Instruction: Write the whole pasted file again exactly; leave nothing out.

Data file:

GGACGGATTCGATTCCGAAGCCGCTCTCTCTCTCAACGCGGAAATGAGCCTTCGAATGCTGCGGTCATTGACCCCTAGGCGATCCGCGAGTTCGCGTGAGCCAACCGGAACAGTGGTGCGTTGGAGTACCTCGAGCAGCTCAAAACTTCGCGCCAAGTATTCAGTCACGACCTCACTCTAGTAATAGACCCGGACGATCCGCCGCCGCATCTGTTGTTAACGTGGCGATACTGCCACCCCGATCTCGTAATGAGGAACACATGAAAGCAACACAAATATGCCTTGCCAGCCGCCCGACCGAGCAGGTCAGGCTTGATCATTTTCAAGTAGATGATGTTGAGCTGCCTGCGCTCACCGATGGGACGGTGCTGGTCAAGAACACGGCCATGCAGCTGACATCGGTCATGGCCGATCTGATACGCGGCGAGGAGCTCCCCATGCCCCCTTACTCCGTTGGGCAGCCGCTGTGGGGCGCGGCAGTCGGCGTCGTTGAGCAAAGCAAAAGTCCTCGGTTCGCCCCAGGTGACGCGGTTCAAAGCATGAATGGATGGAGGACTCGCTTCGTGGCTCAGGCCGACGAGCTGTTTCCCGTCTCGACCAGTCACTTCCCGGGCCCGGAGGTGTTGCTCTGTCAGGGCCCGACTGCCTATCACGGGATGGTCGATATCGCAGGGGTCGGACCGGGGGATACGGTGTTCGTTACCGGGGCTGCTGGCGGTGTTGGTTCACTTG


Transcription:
GGACGGATTCGATTCCGAAGCCGCTCTCTCTCTCAACGCGGAAATGAGCCTTCGAATGCTGCGGTCATTGACCCCTAGGCGATCCGCGAGTTCGCGTGAGCCAACCGGAACAGTGGTGCGTTGGAGTACCTCGAGCAGCTCAAAACTTCGCGCCAAGTATTCAGTCACGACCTCACTCTAGTAATAGACCCGGACGATCCGCCGCCGCATCTGTTGTTAACGTGGCGATACTGCCACCCCGATCTCGTAATGAGGAACACATGAAAGCAACACAAATATGCCTTGCCAGCCGCCCGACCGAGCAGGTCAGGCTTGATCATTTTCAAGTAGATGATGTTGAGCTGCCTGCGCTCACCGATGGGACGGTGCTGGTCAAGAACACGGCCATGCAGCTGACATCGGTCATGGCCGATCTGATACGCGGCGAGGAGCTCCCCATGCCCCCTTACTCCGTTGGGCAGCCGCTGTGGGGCGCGGCAGTCGGCGTCGTTGAGCAAAGCAAAAGTCCTCGGTTCGCCCCAGGTGACGCGGTTCAAAGCATGAATGGATGGAGGACTCGCTTCGTGGCTCAGGCCGACGAGCTGTTTCCCGTCTCGACCAGTCACTTCCCGGGCCCGGAGGTGTTGCTCTGTCAGGGCCCGACTGCCTATCACGGGATGGTCGATATCGCAGGGGTCGGACCGGGGGATACGGTGTTCGTTACCGGGGCTGCTGGCGGTGTTGGTTCACTTG